Researchers have developed novel probes to track cellular events that can lead to obesity. These probes will help to improve techniques to efficiently test the viability of new drugs to treat obesity and obesity-related conditions. (2020-02-24)

Tiny, erratic protein motor movements revealed
The smallest proteins travel in our cells, completing deeply important tasks to keep our molecular mechanisms moving. They are responsible for transporting cargo, duplicating cells and more. Now, a research team based in Japan has uncovered more about how these proteins move. (2020-02-14)

New measure of biological age can predict health risks
People age in different ways. Biological age is a metric that scientists use to predict health risks, the relevance of which can be enhanced by combining different markers. Particularly important markers are frailty and the epigenetic clock, write researchers from Karolinska Institutet in a study published in eLife. (2020-02-11)

Studying the geometry of a common skin disease
In a recent study from Hiroshima University, researchers turned to mathematics to predict hive patterns in humans. (2020-01-28)

Brilliant iridescence can conceal as well as attract
A new study shows for the first time that the striking iridescent colours seen in some animals increase their chances of survival against predators by acting as a means of camouflage. Rather than reveal it seems these dynamically changing shades are used to conceal, according to the University of Bristol study published today in Current Biology. (2020-01-23)

Scientists uncover how an explosion of new genes explain the origin of land plants
Scientists have made a significant discovery about the genetic origins of how plants evolved from living in water to land 470 million years ago. (2020-01-16)

Study unravels new insights into a Parkinson's disease protein
The new study explores alpha-synuclein's basic properties, with a focus on a section of the protein known as the non-amyloidal component (NAC). The research was done on fruit fly larvae that were genetically engineered to produce both normal and mutated forms of human alpha-synuclein. (2020-01-16)

Nitrogen-fixing genes could help grow more food using fewer resources
Scientists have transferred a collection of genes into plant-colonizing bacteria that let them draw nitrogen from the air and turn it into ammonia, a natural fertilizer. The work could help farmers around the world use less man-made fertilizers to grow important food crops like wheat, corn, and soybeans. (2020-01-15)

Study suggests biological clock is key to reducing heart damage from radiation therapy
A new study suggests that the biological clock is involved in heart toxicity from radiation therapy and could be harnessed as part of a preventive strategy. Findings show that after receiving radiation to the heart, mice with disrupted biological clocks had significantly worse heart function than controls. They also demonstrated that Bmal1--a protein that drives 24-hour rhythms in the expression of many genes--plays an important role in protecting the heart from radiation-related damage. (2020-01-13)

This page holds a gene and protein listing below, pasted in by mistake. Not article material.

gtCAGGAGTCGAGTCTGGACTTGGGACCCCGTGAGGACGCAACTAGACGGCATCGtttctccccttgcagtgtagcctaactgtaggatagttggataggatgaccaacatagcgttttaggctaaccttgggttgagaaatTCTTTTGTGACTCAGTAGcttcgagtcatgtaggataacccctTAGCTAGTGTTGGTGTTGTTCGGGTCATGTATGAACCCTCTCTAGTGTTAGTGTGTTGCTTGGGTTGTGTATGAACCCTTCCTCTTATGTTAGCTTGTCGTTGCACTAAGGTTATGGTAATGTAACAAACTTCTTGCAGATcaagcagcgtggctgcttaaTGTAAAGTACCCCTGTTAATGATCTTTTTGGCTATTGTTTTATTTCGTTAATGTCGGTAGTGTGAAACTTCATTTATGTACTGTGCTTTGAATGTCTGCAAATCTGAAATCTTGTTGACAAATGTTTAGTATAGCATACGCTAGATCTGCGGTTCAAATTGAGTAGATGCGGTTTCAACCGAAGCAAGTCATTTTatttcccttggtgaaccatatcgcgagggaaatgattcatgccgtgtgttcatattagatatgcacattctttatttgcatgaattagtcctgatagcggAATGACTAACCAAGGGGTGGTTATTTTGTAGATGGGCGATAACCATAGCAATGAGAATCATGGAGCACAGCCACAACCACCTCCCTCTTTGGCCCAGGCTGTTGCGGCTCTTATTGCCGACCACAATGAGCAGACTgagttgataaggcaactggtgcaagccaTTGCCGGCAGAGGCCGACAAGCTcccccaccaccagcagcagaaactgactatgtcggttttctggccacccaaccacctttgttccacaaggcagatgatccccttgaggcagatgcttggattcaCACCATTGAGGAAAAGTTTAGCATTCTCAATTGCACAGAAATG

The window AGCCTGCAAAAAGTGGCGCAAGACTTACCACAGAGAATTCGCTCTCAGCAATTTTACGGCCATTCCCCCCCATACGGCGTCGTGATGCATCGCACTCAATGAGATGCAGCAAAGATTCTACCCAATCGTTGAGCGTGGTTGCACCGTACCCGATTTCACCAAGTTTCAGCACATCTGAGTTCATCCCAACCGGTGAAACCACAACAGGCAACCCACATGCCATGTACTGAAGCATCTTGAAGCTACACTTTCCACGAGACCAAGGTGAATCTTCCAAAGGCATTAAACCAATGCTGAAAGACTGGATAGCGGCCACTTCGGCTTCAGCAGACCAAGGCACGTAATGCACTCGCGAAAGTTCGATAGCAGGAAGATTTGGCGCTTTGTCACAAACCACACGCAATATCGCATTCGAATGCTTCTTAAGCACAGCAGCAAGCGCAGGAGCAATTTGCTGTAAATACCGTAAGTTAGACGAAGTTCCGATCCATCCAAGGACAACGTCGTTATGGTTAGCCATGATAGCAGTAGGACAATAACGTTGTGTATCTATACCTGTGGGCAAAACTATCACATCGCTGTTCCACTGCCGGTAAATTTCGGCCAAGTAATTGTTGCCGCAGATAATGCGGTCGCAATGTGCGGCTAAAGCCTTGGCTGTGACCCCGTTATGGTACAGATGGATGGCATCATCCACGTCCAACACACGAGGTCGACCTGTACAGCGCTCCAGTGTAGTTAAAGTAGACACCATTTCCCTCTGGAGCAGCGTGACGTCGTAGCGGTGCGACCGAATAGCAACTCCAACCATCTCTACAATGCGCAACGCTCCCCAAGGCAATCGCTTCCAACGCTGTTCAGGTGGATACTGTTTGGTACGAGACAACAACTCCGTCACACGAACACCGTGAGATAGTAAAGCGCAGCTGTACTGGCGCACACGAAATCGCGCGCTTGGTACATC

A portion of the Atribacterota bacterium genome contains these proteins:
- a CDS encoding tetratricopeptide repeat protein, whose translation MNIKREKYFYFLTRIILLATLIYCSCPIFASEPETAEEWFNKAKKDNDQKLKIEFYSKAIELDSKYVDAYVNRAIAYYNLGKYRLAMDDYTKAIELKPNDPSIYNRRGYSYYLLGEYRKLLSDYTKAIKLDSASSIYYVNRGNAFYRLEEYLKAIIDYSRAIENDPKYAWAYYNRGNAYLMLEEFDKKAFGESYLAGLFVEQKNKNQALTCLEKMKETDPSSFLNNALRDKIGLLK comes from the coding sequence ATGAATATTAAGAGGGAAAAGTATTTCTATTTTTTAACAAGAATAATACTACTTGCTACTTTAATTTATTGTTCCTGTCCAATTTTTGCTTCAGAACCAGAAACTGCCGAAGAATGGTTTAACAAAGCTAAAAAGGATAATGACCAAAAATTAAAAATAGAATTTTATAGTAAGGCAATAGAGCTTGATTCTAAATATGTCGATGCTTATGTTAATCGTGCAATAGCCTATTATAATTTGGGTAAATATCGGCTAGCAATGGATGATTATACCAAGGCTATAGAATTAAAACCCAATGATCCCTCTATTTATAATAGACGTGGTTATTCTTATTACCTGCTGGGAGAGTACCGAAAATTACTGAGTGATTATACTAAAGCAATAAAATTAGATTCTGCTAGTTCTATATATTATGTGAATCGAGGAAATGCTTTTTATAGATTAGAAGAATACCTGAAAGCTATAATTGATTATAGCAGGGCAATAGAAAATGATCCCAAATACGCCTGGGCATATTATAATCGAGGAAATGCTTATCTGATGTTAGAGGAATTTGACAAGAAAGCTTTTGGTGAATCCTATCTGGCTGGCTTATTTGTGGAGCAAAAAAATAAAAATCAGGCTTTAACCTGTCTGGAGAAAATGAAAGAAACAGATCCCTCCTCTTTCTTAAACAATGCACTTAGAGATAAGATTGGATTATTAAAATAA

Better science through peer review
The BioScience Talks podcast features discussions of topical issues related to the biological sciences. (2020-01-08)

Better anchor roots help crops grow in poor soils
A newly discovered plant metabolite that promotes anchor root growth may prove valuable in helping crops grow in nutrient-deficient soils. (2019-12-30)

Tel Aviv University study finds widespread misinterpretation of gene expression data
New research by a Tel Aviv University group identifies a frequent technical bias in data generated by RNA-seq technology, one of the most widely used methods in molecular biology, which often leads to false results. (2019-12-18)

Research brief: New methods promise to speed up development of new plant varieties
University of Minnesota researchers developed new methods that will make it significantly faster to produce gene-edited plants. (2019-12-16)

New insights into the effect of aging on cardiovascular disease
Aging adults are more likely to have - and die from - cardiovascular disease than their younger counterparts. New basic science research finds reason to link biological aging to the development of narrowed, hardened arteries, independent of other risk factors like high cholesterol. (2019-12-10)

Was Earth's oxygenation a gradual, not step-wise, process -- driven by internal feedbacks?
The oxygenation of Earth's surface -- which transformed the planet into a habitable haven for all life as we know it -- may have been the consequence of global biogeochemical feedbacks, rather than the product of discrete planetary-scale biological and tectonic revolutions as proposed, according to a new study. (2019-12-10)